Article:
Published today on The Good Men Project.
I wrote this story to further contribute to a larger conversation going on about how IKEA affects relationships. My essay “The One Trip Guaranteed to Stretch Your Marriage” published in February. I was amused when just recently The Wall Street Journal published the highly-popular piece “Can Your Marriage Handle a Trip to IKEA?”
Thanks for reading! Let me know what you think 🙂
Raw square-footage was less important than PLACE for this family. Want a simple family life? Go urban. Go small. Be free.
“We knew that our young daughter had internalized our commitment to place over space. At school she was asked to define “neighborhood” and she wrote confidently from her own experience: “A neighborhood is a place where people live, work, and play.” Not bad for a six-year-old.
At its core, the simple life for us was wrapped up in our appreciation for walkability. That summarizes our family’s definition of a good place, and that’s what we tell our realtor every time. We want to be able to walk to the coffee shop, grocery and pub. We’ve resided in apartments and townhouses. Once we even tried a single-family home. Today, as a family of four, we live in a downtown high-rise with two teenagers. We haven’t owned a lawn mower since 2001.
The urban life necessitated a smaller home out of which blossomed the simple life.”
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Coinciding with the time of year where thoughts turn to relationships, I’m happy to publish this story with The Good Men Project which faces the gritty reality of marriage against the backdrop of a grim visit to IKEA after moving internationally to London.
I’ve lived overseas several times and resided at 23 addresses overall if I was counting correctly. But the big question of home is answered by who I holler for during the World Cup.
The world needs me in… Europe
by Kathryn Streeter
In Italy on vacation, I was struck by how obvious it was that I wasn’t Italian. For starters, if I were handcuffed I could still communicate; Italians need their hands as much as their tongues. They also use extraordinary facial contortions to deepen their point. They throw their whole body into communicating. As Americans living in London, we’ve run into a special kind of person who relishes the idea of being from nowhere because they are from everywhere. They are of an elite class known as citizens of the world, globetrotting from continent to continent. But reality doesn’t square with this detached notion. Last summer’s World Cup reminds us that we root for our country, regardless of the fact that our players have fat contracts with foreign teams. We grow crazy with clannishness because we like to belong. We are indeed part of a global world, but our passport is a starting point for who we are. It’s easily one of the first exchanges in London: Where are you from? In a largely international crowd, identifying with and being a fair-minded apologist for your home country displays the value of place and a vote against sameness. Never will there be a Citizen of the World passport holder. It’s a dangerous prescription that neutralizes the particular and helps assuage our guilt over a lack of familiarity, responsibility, ownership, and indebtedness to a place—belonging. Our Italian taxi driver reflected a sturdy understanding of this intersection between himself and where he was from by proudly waxing on about the enduring traditions of homemade limoncello and olive oil. Now if he could just keep his hands on the steering wheel.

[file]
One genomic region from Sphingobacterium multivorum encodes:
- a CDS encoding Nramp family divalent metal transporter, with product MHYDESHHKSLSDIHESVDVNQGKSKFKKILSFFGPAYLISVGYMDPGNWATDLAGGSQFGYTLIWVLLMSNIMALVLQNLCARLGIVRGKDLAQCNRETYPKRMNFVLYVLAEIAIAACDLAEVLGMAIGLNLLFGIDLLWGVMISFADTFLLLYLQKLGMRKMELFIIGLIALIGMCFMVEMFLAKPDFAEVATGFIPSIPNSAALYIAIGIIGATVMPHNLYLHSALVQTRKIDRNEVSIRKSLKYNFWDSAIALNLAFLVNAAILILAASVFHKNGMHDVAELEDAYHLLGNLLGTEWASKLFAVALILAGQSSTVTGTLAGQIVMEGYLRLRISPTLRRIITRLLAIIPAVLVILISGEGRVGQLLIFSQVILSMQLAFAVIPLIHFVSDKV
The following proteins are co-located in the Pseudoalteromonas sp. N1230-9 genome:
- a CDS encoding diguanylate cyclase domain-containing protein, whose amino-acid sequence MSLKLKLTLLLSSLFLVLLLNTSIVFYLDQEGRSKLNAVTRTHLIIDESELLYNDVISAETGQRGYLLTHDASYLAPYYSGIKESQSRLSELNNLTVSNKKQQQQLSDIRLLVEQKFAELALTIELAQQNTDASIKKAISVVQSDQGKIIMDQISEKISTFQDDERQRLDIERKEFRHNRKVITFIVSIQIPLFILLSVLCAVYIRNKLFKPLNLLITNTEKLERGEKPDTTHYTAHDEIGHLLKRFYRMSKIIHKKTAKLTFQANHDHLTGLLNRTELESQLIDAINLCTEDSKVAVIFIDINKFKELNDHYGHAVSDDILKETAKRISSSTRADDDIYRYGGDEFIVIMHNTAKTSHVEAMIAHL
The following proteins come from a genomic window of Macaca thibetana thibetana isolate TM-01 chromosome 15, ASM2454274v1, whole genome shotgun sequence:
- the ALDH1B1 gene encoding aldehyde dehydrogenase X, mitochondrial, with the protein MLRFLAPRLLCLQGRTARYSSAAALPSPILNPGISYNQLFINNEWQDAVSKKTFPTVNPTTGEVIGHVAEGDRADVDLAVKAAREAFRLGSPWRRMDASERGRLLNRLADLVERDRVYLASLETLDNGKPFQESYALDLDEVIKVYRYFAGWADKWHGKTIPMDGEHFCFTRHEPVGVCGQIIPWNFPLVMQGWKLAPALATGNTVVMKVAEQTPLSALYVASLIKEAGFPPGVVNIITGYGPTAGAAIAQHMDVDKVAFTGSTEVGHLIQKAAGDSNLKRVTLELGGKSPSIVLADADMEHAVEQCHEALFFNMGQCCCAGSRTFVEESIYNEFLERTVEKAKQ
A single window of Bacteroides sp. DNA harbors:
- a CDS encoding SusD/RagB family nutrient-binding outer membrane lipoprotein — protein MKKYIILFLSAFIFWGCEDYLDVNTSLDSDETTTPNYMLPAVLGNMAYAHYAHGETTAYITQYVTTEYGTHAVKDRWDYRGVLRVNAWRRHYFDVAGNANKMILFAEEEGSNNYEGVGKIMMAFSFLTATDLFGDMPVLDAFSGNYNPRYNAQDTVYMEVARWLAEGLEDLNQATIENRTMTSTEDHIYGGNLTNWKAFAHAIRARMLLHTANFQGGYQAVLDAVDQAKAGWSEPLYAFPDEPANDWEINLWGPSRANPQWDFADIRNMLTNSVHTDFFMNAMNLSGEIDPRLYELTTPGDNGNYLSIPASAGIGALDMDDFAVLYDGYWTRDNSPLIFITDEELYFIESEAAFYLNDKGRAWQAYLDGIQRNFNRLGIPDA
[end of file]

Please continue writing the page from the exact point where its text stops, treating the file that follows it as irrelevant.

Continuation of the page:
Originally published in Comment, December 2010.
Choosing space over place, and privacy over community, hampers a healthy public life. It’s a condition driven by having too much in our private worlds. Where we live affects how we live. And consequently, how we live greatly affects who we and our children are. Decisions thought to amplify life often suck up our freedom and our energy to respond to the responsibilities of citizen, neighbour and fellow human being.
“Oh Mom,” moaned our six-year old daughter walking home from school, “look at all those poor people sitting in traffic!” I chuckled at her compassion for this strange car-bound population. What she does not yet grasp is that most families don’t live, as she does, in compact towns and city neighbourhoods where the freedom to walk everywhere is a way of life. While some families lack the opportunity, others have deliberately chosen not to live in towns or city neighbourhoods.
Mixed-used, pedestrian-friendly places promote a more rigorous public life, inspiring healthy community and engaged citizens precisely because, ready or not, face time with your neighbours is unavoidable. When your wall is someone else’s, getting along is imperative. These places often come with smaller, storage-challenged homes that confront America’s intoxication with material things. Also, raising kids in this environment encourages the development of city smarts and a respect for the unfamiliar.
More of us should be animated by an interest in places that serve people, in places that elevate the importance of people—the crown of creation—and encourage a sense of citizenship from the little tykes on up.
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